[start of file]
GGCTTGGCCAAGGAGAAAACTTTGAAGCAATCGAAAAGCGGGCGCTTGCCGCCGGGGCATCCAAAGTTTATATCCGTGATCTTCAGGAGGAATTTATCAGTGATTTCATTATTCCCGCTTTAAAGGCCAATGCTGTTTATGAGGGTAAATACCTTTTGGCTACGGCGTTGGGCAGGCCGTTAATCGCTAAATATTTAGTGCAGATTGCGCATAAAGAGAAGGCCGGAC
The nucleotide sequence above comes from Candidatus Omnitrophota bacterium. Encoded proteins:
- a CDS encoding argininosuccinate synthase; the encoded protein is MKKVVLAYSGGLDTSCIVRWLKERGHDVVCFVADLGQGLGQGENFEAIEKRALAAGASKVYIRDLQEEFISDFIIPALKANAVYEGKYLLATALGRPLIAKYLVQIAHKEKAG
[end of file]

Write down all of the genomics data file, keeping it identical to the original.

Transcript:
GGCTTGGCCAAGGAGAAAACTTTGAAGCAATCGAAAAGCGGGCGCTTGCCGCCGGGGCATCCAAAGTTTATATCCGTGATCTTCAGGAGGAATTTATCAGTGATTTCATTATTCCCGCTTTAAAGGCCAATGCTGTTTATGAGGGTAAATACCTTTTGGCTACGGCGTTGGGCAGGCCGTTAATCGCTAAATATTTAGTGCAGATTGCGCATAAAGAGAAGGCCGGAC
The nucleotide sequence above comes from Candidatus Omnitrophota bacterium. Encoded proteins:
- a CDS encoding argininosuccinate synthase; the encoded protein is MKKVVLAYSGGLDTSCIVRWLKERGHDVVCFVADLGQGLGQGENFEAIEKRALAAGASKVYIRDLQEEFISDFIIPALKANAVYEGKYLLATALGRPLIAKYLVQIAHKEKAG